“The Swan” is cinematically stunning as it captures the essence of Iceland as well as the graphic brutality of survival. While the beauty is evident, the situation at hand cuts deeply through the superficiality of life to reveal the underbelly of human nature and nature itself.  Grima Valsdóttir is stellar in the role of Sól.  This young girl’s understanding of her role and the ability tGríma Valsdóttir in THE SWAN - Courtesy of m-appeal (1)o express such complicated emotions and thoughts without uttering a word is nothing short of remarkable.  Þuríður Blær Jóhannsdóttir’s portrayal of the spoiled and conflicted young woman with a broken heart and sometimes heartless, is equally as powerful creating an amazing balance of personality with young Sól. Þorvaldur Davíð Kristjánsson gives a meaningfully captivating performance as he too is trying to understand life and relationships.

“The Swan” is gorgeously poetic and deeply meaningful creating one of the most powerful, haunting, and mesmerizing portrayals of transitioning between childhood innocence and young adulthood.  With stunning cinematography, deft direction, and poignant writing, the story sweeps you away, reminding us of the balance in life and the complexities of growing up.Gríma Valsdóttir in THE SWAN - Courtesy of m-appeal (3)

FESTIVAL SCREENINGS:
Sun 10 Sept 1:45PM Jackman Hall, Public Screening (World Premiere)
Tue 12 Sept 11:30AM TIFF Bell Lightbox Cinema 4, Public Screening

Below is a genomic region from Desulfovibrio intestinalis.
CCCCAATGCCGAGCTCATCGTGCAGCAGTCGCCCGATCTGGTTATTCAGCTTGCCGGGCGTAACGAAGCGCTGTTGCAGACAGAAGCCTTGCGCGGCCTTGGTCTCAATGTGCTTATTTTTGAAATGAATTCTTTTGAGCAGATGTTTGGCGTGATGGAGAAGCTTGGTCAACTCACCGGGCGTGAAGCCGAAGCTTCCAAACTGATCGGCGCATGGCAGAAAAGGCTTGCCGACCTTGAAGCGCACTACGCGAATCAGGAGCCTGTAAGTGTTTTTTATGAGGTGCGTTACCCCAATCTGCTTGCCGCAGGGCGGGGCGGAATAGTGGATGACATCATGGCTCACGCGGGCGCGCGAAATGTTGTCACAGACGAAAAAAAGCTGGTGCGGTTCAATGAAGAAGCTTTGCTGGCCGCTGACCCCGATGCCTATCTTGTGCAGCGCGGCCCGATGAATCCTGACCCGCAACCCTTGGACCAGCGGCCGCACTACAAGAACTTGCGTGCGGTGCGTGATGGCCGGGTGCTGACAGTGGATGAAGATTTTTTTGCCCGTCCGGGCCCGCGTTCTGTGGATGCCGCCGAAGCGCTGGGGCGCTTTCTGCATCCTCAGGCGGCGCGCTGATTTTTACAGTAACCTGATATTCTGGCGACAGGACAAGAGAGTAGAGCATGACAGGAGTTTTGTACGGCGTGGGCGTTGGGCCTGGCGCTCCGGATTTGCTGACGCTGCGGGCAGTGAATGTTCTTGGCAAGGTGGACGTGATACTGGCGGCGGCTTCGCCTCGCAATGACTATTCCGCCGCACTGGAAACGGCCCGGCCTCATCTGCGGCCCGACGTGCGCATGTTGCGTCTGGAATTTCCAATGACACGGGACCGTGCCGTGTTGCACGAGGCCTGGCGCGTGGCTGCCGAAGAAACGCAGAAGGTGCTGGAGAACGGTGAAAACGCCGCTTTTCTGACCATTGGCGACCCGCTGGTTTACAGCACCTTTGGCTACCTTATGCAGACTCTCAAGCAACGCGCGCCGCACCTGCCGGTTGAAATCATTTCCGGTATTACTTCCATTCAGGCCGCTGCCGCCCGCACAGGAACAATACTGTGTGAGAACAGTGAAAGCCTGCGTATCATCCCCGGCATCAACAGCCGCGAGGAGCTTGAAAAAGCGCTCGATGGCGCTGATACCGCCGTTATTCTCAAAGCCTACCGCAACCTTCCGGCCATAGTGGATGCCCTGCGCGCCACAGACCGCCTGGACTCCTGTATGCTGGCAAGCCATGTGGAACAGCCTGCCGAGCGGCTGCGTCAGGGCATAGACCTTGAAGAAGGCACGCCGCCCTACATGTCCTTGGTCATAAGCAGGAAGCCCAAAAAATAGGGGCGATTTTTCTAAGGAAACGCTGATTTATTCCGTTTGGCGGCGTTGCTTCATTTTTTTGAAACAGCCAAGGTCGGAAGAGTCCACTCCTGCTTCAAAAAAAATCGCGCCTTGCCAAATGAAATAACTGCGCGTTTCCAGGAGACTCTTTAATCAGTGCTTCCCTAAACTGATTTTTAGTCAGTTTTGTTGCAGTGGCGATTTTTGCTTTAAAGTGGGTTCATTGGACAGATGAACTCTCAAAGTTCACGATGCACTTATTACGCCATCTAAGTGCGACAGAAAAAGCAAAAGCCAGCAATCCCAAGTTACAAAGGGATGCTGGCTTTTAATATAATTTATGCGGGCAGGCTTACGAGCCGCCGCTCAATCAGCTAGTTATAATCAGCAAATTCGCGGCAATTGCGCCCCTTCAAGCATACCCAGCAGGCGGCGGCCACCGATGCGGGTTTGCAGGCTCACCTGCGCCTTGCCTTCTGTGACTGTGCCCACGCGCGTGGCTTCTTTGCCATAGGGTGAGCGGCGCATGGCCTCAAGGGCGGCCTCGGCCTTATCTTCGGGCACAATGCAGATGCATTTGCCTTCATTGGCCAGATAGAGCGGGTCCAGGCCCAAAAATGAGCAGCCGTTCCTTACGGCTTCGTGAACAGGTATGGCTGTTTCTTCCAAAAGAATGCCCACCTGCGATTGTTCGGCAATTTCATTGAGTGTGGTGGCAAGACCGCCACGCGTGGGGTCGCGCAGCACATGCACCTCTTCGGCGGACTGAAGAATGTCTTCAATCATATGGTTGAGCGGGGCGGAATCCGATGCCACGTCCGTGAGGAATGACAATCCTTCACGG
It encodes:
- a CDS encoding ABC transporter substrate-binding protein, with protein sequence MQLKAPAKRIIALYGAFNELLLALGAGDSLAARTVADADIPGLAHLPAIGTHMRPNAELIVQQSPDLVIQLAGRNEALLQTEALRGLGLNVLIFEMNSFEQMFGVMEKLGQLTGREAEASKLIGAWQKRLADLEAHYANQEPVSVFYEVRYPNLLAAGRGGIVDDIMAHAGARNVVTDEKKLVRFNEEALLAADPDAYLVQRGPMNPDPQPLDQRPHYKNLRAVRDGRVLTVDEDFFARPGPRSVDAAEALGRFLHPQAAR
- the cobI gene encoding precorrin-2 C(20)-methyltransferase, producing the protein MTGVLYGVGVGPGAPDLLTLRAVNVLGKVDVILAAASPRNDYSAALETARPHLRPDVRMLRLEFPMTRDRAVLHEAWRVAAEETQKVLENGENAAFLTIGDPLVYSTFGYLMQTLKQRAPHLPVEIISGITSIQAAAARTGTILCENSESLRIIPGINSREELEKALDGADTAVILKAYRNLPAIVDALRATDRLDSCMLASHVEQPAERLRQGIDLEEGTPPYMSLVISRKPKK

Wed 13 Sept 4:45PM Scotiabank 6, P&I Screening
Sun 17 Sept 12:30PM Jackman Hall, Public Screening

TULIPANI: LOVE, HONOUR AND A BICYCLE Blossoms with love and humor

September 11th, 2017 Posted by Film Festivals, Interviews 0 thoughts on “TULIPANI: LOVE, HONOUR AND A BICYCLE Blossoms with love and humor”

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Seeing the world through rose-colored glasses never looked as beautiful as it does in “Tulipani: Love, Honour and a Bicycle.”  Oscar-winning writer and director Mike van Diem makes a comeback with this sweet and whimsical love story starring Ksenia Solo, Gijs Naber, and Giancarlo Giannini.  van Diem came to the project as a “crisis manager” after the original director left suddenly due to health reasons.  (Read van Diem’s interview here)  After a re-write and a few casting changes, van Diem creates an engaging, comedic, and oftentimes bitter sweet tale.

Upon her mother’s death bed, Anna (Solo) travels to her homeland of Italy from Canada to learn about her unknown origins.  The “madonna” is met with open arms as she learns about her father and her real mother, all the while explaining to a police detective (with her singed buttocks) how she isn’t responsible for the death of a former mafia ring leader.  “Tulipani” expertly brings us back and forth between the here and now and the days of yesteryear, recreating this complicatedly funny and downright romantic story.

We meet Gauke (Naber) early in his life as he escapes the soggy Netherlands after the historic flood of 1953, on a bicycle with a basket full of tulip bulbs, vowing to find a new— and drier— place.  As luck would have it, at the same time, he meets and falls in love/lust with Ria (Anneke Sluiters) also vowing to find her when he is established in his new home.  Gauke with Olympic speed and ability on a bicycle, lands in Puglia, Italy and, not speaking the language, somehow  puts down his roots in Puglia, Italy.  Through the kindness of others, this tall, blonde man who doesn’t foreigner who has never eaten spaghetti (properly), develops friendships and a home.  Ria, with a babe in arms (remember, I said the word “lust” in the beginning) shows up and the two seem to have the perfect little family and life.  That is, until the mob interferes.  All hell rains down, creating havoc, but again, van writer/director Diem finely balances this open display of heartbreak and tragedy with the brilliant comedic effects using his current day character actors to their fullest potential.